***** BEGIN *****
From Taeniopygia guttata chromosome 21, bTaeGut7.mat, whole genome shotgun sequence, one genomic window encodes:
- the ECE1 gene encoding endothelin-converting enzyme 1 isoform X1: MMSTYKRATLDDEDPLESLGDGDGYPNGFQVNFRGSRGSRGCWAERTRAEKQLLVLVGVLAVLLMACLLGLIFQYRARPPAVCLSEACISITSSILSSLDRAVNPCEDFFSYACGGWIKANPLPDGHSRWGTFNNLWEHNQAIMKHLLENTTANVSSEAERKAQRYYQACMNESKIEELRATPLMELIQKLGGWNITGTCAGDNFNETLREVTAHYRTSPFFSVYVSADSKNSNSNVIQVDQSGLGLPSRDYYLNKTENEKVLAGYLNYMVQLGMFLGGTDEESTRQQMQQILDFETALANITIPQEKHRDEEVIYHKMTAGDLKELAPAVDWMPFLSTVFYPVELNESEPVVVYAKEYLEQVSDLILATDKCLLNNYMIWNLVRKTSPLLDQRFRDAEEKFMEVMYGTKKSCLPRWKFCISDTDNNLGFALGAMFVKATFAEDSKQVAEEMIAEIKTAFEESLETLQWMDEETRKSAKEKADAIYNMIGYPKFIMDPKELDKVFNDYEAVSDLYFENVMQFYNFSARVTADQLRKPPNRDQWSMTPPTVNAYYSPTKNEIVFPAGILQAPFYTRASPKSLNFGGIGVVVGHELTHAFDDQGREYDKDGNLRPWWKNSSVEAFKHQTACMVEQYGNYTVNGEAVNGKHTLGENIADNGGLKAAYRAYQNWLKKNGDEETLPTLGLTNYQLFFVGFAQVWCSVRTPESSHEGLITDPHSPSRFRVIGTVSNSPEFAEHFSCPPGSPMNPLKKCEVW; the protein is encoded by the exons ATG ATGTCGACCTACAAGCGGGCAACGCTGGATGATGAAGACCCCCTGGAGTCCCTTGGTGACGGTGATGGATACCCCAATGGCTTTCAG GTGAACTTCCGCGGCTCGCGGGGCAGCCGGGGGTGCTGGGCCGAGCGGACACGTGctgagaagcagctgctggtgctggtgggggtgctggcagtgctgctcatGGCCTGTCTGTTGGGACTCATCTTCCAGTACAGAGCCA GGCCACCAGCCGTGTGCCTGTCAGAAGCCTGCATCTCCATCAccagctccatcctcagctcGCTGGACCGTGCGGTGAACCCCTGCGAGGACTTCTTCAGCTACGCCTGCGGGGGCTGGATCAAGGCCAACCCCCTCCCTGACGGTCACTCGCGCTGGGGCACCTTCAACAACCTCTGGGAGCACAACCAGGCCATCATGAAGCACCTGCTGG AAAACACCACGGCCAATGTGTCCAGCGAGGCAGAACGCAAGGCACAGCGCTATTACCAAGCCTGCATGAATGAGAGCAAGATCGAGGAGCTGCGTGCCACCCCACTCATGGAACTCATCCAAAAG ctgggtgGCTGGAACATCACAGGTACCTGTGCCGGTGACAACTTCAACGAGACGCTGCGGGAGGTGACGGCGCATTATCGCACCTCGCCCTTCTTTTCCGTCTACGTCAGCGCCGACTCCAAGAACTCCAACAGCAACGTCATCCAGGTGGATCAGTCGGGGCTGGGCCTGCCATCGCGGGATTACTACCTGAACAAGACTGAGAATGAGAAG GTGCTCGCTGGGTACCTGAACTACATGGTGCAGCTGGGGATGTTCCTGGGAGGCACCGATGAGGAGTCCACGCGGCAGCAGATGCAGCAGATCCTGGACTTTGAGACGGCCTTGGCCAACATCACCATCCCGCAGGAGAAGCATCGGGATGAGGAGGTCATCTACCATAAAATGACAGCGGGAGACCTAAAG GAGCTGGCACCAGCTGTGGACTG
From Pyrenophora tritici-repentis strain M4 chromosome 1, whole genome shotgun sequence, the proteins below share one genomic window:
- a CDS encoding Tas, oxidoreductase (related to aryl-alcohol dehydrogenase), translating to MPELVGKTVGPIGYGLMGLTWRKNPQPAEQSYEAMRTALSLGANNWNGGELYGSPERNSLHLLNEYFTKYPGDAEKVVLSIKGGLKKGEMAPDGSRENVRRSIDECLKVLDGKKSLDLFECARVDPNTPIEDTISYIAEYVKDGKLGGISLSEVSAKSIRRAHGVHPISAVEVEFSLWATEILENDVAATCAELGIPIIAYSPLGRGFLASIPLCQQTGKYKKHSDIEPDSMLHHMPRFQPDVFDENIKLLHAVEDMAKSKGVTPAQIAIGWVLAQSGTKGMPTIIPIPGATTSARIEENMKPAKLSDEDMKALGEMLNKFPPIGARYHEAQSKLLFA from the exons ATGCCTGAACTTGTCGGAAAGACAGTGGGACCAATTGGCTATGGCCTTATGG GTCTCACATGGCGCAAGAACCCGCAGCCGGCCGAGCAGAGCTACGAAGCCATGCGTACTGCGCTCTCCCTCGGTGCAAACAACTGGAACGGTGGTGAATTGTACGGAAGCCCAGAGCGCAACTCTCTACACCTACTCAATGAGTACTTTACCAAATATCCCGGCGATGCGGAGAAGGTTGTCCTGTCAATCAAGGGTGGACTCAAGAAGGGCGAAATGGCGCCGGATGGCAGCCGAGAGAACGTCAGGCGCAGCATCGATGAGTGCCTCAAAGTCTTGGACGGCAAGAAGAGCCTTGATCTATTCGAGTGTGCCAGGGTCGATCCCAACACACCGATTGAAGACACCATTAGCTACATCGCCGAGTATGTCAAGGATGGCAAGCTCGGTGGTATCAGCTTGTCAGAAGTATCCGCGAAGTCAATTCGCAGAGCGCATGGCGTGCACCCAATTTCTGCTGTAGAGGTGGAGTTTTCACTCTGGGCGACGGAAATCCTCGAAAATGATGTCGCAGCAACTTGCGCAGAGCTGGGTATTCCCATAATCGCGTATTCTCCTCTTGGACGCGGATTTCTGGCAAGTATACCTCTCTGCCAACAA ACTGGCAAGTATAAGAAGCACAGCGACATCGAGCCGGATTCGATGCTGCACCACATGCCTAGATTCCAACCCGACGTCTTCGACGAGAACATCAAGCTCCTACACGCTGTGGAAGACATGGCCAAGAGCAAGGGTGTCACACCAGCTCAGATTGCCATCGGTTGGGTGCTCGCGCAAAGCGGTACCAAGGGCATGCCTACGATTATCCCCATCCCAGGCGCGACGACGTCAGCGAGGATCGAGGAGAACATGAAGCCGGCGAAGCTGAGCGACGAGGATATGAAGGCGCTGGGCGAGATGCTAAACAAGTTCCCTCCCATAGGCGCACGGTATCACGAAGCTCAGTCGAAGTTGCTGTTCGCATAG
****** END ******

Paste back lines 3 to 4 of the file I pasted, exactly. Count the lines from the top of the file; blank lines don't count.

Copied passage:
From Pyrenophora tritici-repentis strain M4 chromosome 1, whole genome shotgun sequence, the proteins below share one genomic window:
- a CDS encoding Tas, oxidoreductase (related to aryl-alcohol dehydrogenase), translating to MPELVGKTVGPIGYGLMGLTWRKNPQPAEQSYEAMRTALSLGANNWNGGELYGSPERNSLHLLNEYFTKYPGDAEKVVLSIKGGLKKGEMAPDGSRENVRRSIDECLKVLDGKKSLDLFECARVDPNTPIEDTISYIAEYVKDGKLGGISLSEVSAKSIRRAHGVHPISAVEVEFSLWATEILENDVAATCAELGIPIIAYSPLGRGFLASIPLCQQTGKYKKHSDIEPDSMLHHMPRFQPDVFDENIKLLHAVEDMAKSKGVTPAQIAIGWVLAQSGTKGMPTIIPIPGATTSARIEENMKPAKLSDEDMKALGEMLNKFPPIGARYHEAQSKLLFA from the exons ATGCCTGAACTTGTCGGAAAGACAGTGGGACCAATTGGCTATGGCCTTATGG GTCTCACATGGCGCAAGAACCCGCAGCCGGCCGAGCAGAGCTACGAAGCCATGCGTACTGCGCTCTCCCTCGGTGCAAACAACTGGAACGGTGGTGAATTGTACGGAAGCCCAGAGCGCAACTCTCTACACCTACTCAATGAGTACTTTACCAAATATCCCGGCGATGCGGAGAAGGTTGTCCTGTCAATCAAGGGTGGACTCAAGAAGGGCGAAATGGCGCCGGATGGCAGCCGAGAGAACGTCAGGCGCAGCATCGATGAGTGCCTCAAAGTCTTGGACGGCAAGAAGAGCCTTGATCTATTCGAGTGTGCCAGGGTCGATCCCAACACACCGATTGAAGACACCATTAGCTACATCGCCGAGTATGTCAAGGATGGCAAGCTCGGTGGTATCAGCTTGTCAGAAGTATCCGCGAAGTCAATTCGCAGAGCGCATGGCGTGCACCCAATTTCTGCTGTAGAGGTGGAGTTTTCACTCTGGGCGACGGAAATCCTCGAAAATGATGTCGCAGCAACTTGCGCAGAGCTGGGTATTCCCATAATCGCGTATTCTCCTCTTGGACGCGGATTTCTGGCAAGTATACCTCTCTGCCAACAA ACTGGCAAGTATAAGAAGCACAGCGACATCGAGCCGGATTCGATGCTGCACCACATGCCTAGATTCCAACCCGACGTCTTCGACGAGAACATCAAGCTCCTACACGCTGTGGAAGACATGGCCAAGAGCAAGGGTGTCACACCAGCTCAGATTGCCATCGGTTGGGTGCTCGCGCAAAGCGGTACCAAGGGCATGCCTACGATTATCCCCATCCCAGGCGCGACGACGTCAGCGAGGATCGAGGAGAACATGAAGCCGGCGAAGCTGAGCGACGAGGATATGAAGGCGCTGGGCGAGATGCTAAACAAGTTCCCTCCCATAGGCGCACGGTATCACGAAGCTCAGTCGAAGTTGCTGTTCGCATAG